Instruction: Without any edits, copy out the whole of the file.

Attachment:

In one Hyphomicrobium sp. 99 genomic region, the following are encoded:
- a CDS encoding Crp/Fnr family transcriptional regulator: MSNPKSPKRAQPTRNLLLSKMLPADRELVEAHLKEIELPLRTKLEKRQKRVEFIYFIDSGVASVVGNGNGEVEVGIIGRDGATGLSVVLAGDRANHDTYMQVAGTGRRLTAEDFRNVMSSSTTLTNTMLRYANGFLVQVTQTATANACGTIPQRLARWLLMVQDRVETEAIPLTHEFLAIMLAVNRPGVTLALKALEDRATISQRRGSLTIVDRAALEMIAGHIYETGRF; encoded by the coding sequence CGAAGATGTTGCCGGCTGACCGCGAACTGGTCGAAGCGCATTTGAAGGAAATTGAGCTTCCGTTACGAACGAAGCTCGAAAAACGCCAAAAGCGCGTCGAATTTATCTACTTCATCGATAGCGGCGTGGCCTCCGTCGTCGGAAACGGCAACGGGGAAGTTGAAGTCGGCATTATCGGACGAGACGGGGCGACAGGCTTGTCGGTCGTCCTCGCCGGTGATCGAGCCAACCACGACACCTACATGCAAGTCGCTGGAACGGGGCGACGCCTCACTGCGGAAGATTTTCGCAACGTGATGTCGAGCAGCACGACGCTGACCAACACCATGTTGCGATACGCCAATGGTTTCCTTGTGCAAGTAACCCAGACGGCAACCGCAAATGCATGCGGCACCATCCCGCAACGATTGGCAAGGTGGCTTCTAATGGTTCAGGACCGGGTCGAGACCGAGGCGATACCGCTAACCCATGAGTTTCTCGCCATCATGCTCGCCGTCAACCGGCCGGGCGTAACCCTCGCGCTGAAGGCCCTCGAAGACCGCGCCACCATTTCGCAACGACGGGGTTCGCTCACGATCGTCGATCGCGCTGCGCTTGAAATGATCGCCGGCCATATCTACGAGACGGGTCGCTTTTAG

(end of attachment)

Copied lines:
In one Hyphomicrobium sp. 99 genomic region, the following are encoded:
- a CDS encoding Crp/Fnr family transcriptional regulator: MSNPKSPKRAQPTRNLLLSKMLPADRELVEAHLKEIELPLRTKLEKRQKRVEFIYFIDSGVASVVGNGNGEVEVGIIGRDGATGLSVVLAGDRANHDTYMQVAGTGRRLTAEDFRNVMSSSTTLTNTMLRYANGFLVQVTQTATANACGTIPQRLARWLLMVQDRVETEAIPLTHEFLAIMLAVNRPGVTLALKALEDRATISQRRGSLTIVDRAALEMIAGHIYETGRF; encoded by the coding sequence CGAAGATGTTGCCGGCTGACCGCGAACTGGTCGAAGCGCATTTGAAGGAAATTGAGCTTCCGTTACGAACGAAGCTCGAAAAACGCCAAAAGCGCGTCGAATTTATCTACTTCATCGATAGCGGCGTGGCCTCCGTCGTCGGAAACGGCAACGGGGAAGTTGAAGTCGGCATTATCGGACGAGACGGGGCGACAGGCTTGTCGGTCGTCCTCGCCGGTGATCGAGCCAACCACGACACCTACATGCAAGTCGCTGGAACGGGGCGACGCCTCACTGCGGAAGATTTTCGCAACGTGATGTCGAGCAGCACGACGCTGACCAACACCATGTTGCGATACGCCAATGGTTTCCTTGTGCAAGTAACCCAGACGGCAACCGCAAATGCATGCGGCACCATCCCGCAACGATTGGCAAGGTGGCTTCTAATGGTTCAGGACCGGGTCGAGACCGAGGCGATACCGCTAACCCATGAGTTTCTCGCCATCATGCTCGCCGTCAACCGGCCGGGCGTAACCCTCGCGCTGAAGGCCCTCGAAGACCGCGCCACCATTTCGCAACGACGGGGTTCGCTCACGATCGTCGATCGCGCTGCGCTTGAAATGATCGCCGGCCATATCTACGAGACGGGTCGCTTTTAG